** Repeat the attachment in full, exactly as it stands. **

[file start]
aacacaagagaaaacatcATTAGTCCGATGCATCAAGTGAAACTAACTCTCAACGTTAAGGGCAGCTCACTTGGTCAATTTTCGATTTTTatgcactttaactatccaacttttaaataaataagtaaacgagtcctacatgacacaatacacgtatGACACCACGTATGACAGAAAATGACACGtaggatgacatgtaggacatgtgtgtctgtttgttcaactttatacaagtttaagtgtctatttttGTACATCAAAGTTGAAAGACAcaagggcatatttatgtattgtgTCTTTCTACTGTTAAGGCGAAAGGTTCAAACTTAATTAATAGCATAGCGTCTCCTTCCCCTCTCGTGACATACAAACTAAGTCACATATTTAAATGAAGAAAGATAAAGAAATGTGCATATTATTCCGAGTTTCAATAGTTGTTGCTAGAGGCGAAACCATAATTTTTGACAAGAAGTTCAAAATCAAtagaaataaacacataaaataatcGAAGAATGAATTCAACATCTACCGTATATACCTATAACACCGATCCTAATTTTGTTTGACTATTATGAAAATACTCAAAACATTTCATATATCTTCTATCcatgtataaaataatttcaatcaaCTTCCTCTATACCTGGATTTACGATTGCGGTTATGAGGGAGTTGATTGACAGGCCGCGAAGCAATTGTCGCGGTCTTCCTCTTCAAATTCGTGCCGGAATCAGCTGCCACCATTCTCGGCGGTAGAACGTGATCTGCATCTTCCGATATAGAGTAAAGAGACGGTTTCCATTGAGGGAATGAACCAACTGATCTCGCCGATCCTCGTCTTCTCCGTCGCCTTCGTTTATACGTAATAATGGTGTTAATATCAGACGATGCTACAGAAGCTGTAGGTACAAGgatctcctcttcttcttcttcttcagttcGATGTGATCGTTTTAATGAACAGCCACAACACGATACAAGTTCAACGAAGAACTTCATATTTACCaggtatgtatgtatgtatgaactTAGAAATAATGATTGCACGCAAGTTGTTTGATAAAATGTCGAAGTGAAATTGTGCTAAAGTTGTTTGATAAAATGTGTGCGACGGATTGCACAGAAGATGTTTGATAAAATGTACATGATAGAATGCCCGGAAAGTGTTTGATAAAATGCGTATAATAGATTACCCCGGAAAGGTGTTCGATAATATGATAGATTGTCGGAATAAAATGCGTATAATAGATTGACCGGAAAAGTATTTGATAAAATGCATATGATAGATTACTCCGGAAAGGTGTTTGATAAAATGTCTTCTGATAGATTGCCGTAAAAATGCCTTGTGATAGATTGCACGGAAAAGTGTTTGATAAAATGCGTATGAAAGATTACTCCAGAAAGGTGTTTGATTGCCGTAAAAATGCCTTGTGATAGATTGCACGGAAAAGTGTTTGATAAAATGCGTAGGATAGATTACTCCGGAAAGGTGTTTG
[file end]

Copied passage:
aacacaagagaaaacatcATTAGTCCGATGCATCAAGTGAAACTAACTCTCAACGTTAAGGGCAGCTCACTTGGTCAATTTTCGATTTTTatgcactttaactatccaacttttaaataaataagtaaacgagtcctacatgacacaatacacgtatGACACCACGTATGACAGAAAATGACACGtaggatgacatgtaggacatgtgtgtctgtttgttcaactttatacaagtttaagtgtctatttttGTACATCAAAGTTGAAAGACAcaagggcatatttatgtattgtgTCTTTCTACTGTTAAGGCGAAAGGTTCAAACTTAATTAATAGCATAGCGTCTCCTTCCCCTCTCGTGACATACAAACTAAGTCACATATTTAAATGAAGAAAGATAAAGAAATGTGCATATTATTCCGAGTTTCAATAGTTGTTGCTAGAGGCGAAACCATAATTTTTGACAAGAAGTTCAAAATCAAtagaaataaacacataaaataatcGAAGAATGAATTCAACATCTACCGTATATACCTATAACACCGATCCTAATTTTGTTTGACTATTATGAAAATACTCAAAACATTTCATATATCTTCTATCcatgtataaaataatttcaatcaaCTTCCTCTATACCTGGATTTACGATTGCGGTTATGAGGGAGTTGATTGACAGGCCGCGAAGCAATTGTCGCGGTCTTCCTCTTCAAATTCGTGCCGGAATCAGCTGCCACCATTCTCGGCGGTAGAACGTGATCTGCATCTTCCGATATAGAGTAAAGAGACGGTTTCCATTGAGGGAATGAACCAACTGATCTCGCCGATCCTCGTCTTCTCCGTCGCCTTCGTTTATACGTAATAATGGTGTTAATATCAGACGATGCTACAGAAGCTGTAGGTACAAGgatctcctcttcttcttcttcttcagttcGATGTGATCGTTTTAATGAACAGCCACAACACGATACAAGTTCAACGAAGAACTTCATATTTACCaggtatgtatgtatgtatgaactTAGAAATAATGATTGCACGCAAGTTGTTTGATAAAATGTCGAAGTGAAATTGTGCTAAAGTTGTTTGATAAAATGTGTGCGACGGATTGCACAGAAGATGTTTGATAAAATGTACATGATAGAATGCCCGGAAAGTGTTTGATAAAATGCGTATAATAGATTACCCCGGAAAGGTGTTCGATAATATGATAGATTGTCGGAATAAAATGCGTATAATAGATTGACCGGAAAAGTATTTGATAAAATGCATATGATAGATTACTCCGGAAAGGTGTTTGATAAAATGTCTTCTGATAGATTGCCGTAAAAATGCCTTGTGATAGATTGCACGGAAAAGTGTTTGATAAAATGCGTATGAAAGATTACTCCAGAAAGGTGTTTGATTGCCGTAAAAATGCCTTGTGATAGATTGCACGGAAAAGTGTTTGATAAAATGCGTAGGATAGATTACTCCGGAAAGGTGTTTG